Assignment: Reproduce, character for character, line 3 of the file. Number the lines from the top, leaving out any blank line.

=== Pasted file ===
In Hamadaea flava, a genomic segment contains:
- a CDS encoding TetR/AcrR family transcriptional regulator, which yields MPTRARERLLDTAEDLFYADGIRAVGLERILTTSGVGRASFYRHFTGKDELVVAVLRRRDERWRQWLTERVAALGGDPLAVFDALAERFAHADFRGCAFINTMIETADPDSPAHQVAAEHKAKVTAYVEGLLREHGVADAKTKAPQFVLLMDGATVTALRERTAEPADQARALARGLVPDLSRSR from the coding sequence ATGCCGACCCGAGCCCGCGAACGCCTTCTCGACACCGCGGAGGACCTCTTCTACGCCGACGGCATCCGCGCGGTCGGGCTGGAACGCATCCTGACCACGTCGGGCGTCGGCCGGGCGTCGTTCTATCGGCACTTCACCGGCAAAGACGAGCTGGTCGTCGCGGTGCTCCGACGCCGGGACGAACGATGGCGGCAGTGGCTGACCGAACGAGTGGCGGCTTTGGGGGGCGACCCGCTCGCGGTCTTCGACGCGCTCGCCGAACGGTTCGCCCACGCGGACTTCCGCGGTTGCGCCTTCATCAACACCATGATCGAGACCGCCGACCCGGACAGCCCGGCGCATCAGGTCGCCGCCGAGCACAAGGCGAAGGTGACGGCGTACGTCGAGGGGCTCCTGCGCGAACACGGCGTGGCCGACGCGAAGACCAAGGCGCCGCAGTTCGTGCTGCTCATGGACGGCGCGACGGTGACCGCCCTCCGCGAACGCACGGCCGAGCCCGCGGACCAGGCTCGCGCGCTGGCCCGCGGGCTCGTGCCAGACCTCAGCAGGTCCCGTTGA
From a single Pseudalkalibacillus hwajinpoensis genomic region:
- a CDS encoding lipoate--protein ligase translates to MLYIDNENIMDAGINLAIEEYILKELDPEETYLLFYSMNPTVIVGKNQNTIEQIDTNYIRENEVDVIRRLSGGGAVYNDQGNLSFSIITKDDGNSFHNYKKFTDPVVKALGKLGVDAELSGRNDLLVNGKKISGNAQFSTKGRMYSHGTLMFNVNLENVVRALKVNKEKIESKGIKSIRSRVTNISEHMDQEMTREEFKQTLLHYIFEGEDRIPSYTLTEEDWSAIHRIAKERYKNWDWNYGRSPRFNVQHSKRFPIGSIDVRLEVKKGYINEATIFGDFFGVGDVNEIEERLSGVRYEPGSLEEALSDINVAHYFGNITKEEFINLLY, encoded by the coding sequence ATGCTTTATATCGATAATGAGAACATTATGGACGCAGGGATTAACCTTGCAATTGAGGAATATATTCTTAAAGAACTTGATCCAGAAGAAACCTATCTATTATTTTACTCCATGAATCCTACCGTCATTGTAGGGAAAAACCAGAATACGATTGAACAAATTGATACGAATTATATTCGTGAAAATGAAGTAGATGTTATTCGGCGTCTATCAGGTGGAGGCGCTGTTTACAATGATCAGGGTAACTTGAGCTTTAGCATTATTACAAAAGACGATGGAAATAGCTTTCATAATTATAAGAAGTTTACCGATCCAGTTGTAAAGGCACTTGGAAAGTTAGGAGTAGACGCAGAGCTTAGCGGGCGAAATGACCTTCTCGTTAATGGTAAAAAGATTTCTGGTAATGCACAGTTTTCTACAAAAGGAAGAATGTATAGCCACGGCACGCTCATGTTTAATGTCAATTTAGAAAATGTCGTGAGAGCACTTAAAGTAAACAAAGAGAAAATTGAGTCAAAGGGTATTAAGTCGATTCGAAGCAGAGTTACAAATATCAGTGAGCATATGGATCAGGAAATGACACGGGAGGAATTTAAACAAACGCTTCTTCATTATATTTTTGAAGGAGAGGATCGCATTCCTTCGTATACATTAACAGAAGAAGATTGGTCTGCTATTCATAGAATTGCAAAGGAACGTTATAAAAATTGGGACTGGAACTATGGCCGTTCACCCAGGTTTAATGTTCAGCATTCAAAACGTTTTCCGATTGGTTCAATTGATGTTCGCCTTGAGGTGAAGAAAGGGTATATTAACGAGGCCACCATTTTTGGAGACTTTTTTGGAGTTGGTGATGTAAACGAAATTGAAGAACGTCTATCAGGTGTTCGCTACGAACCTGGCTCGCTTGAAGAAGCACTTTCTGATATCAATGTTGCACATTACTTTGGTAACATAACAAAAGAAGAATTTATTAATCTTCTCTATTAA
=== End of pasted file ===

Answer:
From a single Pseudalkalibacillus hwajinpoensis genomic region: